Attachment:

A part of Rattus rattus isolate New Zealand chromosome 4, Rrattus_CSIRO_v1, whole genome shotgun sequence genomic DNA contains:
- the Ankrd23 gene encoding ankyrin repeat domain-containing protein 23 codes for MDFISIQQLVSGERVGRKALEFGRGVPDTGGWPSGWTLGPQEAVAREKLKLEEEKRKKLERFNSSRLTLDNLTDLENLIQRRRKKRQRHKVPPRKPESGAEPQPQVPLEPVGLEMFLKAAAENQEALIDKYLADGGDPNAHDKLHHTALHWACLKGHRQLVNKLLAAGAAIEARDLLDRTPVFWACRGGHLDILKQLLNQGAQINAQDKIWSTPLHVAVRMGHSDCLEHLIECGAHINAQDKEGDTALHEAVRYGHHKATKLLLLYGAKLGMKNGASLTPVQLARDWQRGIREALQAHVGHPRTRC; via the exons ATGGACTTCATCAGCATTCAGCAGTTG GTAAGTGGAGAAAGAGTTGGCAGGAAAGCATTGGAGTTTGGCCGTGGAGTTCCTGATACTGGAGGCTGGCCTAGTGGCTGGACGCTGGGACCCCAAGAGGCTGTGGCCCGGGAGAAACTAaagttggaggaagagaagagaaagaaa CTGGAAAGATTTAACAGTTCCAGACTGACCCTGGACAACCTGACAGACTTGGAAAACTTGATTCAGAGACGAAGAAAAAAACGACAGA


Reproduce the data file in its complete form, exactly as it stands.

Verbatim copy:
A part of Rattus rattus isolate New Zealand chromosome 4, Rrattus_CSIRO_v1, whole genome shotgun sequence genomic DNA contains:
- the Ankrd23 gene encoding ankyrin repeat domain-containing protein 23 codes for MDFISIQQLVSGERVGRKALEFGRGVPDTGGWPSGWTLGPQEAVAREKLKLEEEKRKKLERFNSSRLTLDNLTDLENLIQRRRKKRQRHKVPPRKPESGAEPQPQVPLEPVGLEMFLKAAAENQEALIDKYLADGGDPNAHDKLHHTALHWACLKGHRQLVNKLLAAGAAIEARDLLDRTPVFWACRGGHLDILKQLLNQGAQINAQDKIWSTPLHVAVRMGHSDCLEHLIECGAHINAQDKEGDTALHEAVRYGHHKATKLLLLYGAKLGMKNGASLTPVQLARDWQRGIREALQAHVGHPRTRC; via the exons ATGGACTTCATCAGCATTCAGCAGTTG GTAAGTGGAGAAAGAGTTGGCAGGAAAGCATTGGAGTTTGGCCGTGGAGTTCCTGATACTGGAGGCTGGCCTAGTGGCTGGACGCTGGGACCCCAAGAGGCTGTGGCCCGGGAGAAACTAaagttggaggaagagaagagaaagaaa CTGGAAAGATTTAACAGTTCCAGACTGACCCTGGACAACCTGACAGACTTGGAAAACTTGATTCAGAGACGAAGAAAAAAACGACAGA